Population-based Examination of Substance Use Disorders and Treatment Use Among US Young Adults in the National Survey on Drug Use and Health, 2011-2019

Journal: Drug & Alcohol Dependence Reports, 2023, doi: 10.1016/j.dadr.2023.100181

Authors: Wenhua Lu, Teresa Lopez-Castro, & Thinh Vu


Background: Compared with adults of other age groups, young adults are more likely to have substance use disorders (SUDs) but less likely to receive treatment. Untreated SUDs can lead to lethal consequences, particularly deaths related to drug overdose.

Objectives: This study aimed to examine trends and sociodemographic differences in the prevalence and treatment use of SUDs among US young adults aged 18 to 25 in the National Survey on Drug Use and Health 2011-2019.

Methods: Bivariable logistic regression analyses were conducted to examine annual changes in the prevalence and treatment use of SUDs, and multivariable logistic regression was used to examine sociodemographic differences in SUD prevalence and treatment use in the pooled sample of young adults from 2011 to 2019.

Results: From 2011 to 2019, the overall SUD prevalence increased significantly from 5.4% to 6.2%. Cannabis use disorder was the most common SUD annually. Groups with lower prevalence of SUDs included females, young adults aged 22-25, and Hispanic, Black, and Asian participants. Across the survey years, the prevalence of treatment use fluctuated insignificantly between 10.9% and 16.9% among young adults with SUDs, and most young adults received SUD treatment in self-help groups and residential and outpatient rehabilitation facilities. Compared to White participants, treatment use was lower in Hispanic, Black, Asian participants, as well as young adults of two or more races. Young adults covered by Medicaid/CHIP were more likely to use treatment.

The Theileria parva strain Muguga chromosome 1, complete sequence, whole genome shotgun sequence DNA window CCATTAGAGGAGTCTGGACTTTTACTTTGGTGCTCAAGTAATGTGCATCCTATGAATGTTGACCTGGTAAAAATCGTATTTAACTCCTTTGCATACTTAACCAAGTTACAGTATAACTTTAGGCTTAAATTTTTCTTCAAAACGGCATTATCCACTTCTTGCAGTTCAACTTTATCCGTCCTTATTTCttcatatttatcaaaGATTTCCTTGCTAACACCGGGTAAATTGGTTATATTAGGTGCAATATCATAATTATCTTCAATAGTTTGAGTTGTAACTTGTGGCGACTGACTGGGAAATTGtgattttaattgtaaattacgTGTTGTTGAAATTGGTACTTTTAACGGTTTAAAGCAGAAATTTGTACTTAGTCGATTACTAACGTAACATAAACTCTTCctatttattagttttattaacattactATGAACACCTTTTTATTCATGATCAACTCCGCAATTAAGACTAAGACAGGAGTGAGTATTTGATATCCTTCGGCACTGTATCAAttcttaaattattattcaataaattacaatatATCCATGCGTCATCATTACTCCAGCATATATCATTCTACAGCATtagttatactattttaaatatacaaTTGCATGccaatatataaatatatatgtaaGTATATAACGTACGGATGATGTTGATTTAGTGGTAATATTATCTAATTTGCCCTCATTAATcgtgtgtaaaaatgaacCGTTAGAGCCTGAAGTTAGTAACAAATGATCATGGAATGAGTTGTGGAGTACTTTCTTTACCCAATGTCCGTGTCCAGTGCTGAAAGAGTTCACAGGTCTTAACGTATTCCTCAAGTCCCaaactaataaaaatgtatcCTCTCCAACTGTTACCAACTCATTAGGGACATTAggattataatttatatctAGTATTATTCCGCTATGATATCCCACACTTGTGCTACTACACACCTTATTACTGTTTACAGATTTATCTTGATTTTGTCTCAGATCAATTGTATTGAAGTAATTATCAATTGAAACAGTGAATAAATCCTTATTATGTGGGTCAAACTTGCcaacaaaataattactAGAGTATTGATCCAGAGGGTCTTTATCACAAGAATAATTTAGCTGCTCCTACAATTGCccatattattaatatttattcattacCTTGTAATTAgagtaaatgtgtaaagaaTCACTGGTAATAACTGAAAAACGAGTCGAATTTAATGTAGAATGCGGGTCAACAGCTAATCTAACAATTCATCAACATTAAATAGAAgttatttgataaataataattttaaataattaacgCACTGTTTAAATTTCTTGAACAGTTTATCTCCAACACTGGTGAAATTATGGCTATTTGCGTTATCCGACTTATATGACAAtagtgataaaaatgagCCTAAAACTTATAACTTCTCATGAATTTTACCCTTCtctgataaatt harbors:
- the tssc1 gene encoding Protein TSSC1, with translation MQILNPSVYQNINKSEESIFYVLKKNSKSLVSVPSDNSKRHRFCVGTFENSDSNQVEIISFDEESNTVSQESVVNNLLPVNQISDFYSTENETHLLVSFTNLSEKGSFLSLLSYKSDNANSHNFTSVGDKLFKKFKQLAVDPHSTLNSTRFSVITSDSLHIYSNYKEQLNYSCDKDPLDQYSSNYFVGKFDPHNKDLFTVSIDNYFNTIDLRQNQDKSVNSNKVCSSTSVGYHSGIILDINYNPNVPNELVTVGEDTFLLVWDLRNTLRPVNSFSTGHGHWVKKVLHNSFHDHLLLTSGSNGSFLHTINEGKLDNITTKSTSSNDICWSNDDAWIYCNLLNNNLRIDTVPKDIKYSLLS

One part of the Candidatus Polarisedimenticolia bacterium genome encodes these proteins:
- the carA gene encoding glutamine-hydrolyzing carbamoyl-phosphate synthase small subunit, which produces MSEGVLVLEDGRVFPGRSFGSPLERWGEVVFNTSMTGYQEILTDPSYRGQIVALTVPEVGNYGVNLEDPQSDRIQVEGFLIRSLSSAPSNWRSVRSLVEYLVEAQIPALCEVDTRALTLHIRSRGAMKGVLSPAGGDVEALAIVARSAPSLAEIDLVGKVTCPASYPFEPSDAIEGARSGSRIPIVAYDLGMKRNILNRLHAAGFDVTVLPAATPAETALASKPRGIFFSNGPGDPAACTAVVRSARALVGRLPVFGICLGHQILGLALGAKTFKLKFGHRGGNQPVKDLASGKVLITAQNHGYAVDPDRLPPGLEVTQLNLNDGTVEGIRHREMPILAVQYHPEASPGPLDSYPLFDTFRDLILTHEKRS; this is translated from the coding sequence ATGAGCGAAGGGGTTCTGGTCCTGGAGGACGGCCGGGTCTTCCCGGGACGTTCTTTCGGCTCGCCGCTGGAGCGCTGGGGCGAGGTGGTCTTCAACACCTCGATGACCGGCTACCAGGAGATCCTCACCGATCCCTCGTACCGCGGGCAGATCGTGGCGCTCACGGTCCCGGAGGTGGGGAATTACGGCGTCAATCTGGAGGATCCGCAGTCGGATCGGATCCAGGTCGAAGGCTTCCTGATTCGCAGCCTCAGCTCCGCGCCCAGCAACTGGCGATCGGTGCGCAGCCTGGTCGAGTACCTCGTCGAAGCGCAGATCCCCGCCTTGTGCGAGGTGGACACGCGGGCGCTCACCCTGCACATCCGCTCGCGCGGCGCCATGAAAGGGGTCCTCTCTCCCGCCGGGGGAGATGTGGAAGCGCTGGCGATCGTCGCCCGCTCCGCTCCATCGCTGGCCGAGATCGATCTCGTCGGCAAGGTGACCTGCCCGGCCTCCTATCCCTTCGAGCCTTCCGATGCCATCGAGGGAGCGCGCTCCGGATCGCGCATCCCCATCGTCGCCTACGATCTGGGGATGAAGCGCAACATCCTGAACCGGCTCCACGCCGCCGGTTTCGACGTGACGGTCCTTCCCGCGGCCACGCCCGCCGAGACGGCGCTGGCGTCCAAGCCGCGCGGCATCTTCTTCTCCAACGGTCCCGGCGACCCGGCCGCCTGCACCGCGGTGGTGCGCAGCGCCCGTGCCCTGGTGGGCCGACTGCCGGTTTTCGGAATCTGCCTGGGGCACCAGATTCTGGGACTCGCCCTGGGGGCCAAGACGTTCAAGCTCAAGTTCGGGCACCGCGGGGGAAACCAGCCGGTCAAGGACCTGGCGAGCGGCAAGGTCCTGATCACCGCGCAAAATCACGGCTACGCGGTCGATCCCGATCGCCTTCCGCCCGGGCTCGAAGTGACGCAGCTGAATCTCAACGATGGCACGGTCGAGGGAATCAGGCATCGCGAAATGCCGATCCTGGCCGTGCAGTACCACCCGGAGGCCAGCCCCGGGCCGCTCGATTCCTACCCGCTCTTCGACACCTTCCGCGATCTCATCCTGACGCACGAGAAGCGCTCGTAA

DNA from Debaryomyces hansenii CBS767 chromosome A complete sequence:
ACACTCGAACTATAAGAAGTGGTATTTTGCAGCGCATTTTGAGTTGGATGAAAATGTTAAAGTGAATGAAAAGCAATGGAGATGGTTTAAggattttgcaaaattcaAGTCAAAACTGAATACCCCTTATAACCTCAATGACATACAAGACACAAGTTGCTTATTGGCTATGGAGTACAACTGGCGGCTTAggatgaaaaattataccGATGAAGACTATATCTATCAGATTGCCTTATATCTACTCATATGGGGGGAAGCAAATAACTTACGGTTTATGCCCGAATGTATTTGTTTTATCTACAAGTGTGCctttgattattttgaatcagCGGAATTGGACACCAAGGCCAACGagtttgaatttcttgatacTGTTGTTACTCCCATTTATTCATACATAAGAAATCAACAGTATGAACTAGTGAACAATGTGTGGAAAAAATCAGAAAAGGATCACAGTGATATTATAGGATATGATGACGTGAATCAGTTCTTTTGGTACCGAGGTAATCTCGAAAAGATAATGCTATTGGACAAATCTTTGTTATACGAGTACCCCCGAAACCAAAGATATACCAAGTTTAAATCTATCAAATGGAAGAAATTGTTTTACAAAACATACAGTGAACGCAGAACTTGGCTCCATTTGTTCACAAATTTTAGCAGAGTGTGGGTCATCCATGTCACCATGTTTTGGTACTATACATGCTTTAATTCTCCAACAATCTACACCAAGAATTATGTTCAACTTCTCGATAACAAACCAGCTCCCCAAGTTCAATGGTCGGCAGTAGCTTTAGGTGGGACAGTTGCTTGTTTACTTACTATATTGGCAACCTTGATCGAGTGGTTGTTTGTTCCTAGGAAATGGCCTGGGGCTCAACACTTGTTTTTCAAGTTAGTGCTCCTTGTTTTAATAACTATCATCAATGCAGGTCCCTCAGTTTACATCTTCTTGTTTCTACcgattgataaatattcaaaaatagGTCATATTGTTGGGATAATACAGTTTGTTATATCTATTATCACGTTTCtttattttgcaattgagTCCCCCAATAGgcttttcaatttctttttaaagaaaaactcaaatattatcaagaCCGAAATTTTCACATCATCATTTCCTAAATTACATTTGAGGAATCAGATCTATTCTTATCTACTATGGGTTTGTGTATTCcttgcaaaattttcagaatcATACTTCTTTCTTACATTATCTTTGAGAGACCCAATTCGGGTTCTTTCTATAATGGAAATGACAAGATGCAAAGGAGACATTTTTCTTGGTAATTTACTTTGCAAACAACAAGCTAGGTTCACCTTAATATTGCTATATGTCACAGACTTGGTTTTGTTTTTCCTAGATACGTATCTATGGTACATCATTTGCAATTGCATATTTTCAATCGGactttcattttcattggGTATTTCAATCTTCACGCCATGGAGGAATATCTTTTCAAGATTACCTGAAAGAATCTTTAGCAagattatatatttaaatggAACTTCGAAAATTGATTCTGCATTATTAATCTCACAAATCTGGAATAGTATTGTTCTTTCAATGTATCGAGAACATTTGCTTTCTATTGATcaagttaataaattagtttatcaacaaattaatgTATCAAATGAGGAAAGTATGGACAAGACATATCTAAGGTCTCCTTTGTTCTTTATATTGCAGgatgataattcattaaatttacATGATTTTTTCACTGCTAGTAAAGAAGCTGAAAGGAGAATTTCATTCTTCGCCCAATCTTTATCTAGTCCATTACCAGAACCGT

Conclusions: This study revealed an alarming level of unmet treatment need and significant disparities in treatment use among young adults with SUDs. To reduce barriers to treatment utilization, more coordinated efforts that leverage policy and structural changes alongside innovations to engage young adults with SUD care are needed.

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Prevalence and Factors Associated with Vaping Cannabidiol Among US Adolescents

Journal: JAMA Network Open, 2023, doi: 10.1001/jamanetworkopen.2023.29167

Authors: Hongying Daisy Dai, Roma Subramanian, Avina Mahroke, & Ming Wang


Importance: e-Cigarette use and vaping marijuana (cannabis) are popular among US adolescents. Cannabidiol (CBD) is a compound found in the cannabis plant that has recently increased in use.

Objectives: To examine the prevalence of and factors associated with youths vaping CBD.

Design, setting, and participants: This cross-sectional study included a nationally representative sample of students from middle and high schools (typical age, 11-18 years) in the US from the 2022 National Youth Tobacco Survey, conducted from January to May 2022.

Exposure: Demographic characteristics, harm perception of tobacco use, and vaping behaviors.

Main outcomes and measures: The main outcomes were weighted prevalence and population estimates of ever and current (past 30-day) vaping of CBD overall and by e-cigarette use status. Multivariable logistic regression analyses were conducted to estimate the association of currently vaping CBD with demographic factors and e-cigarette and tobacco use behaviors stratified by current e-cigarette use status.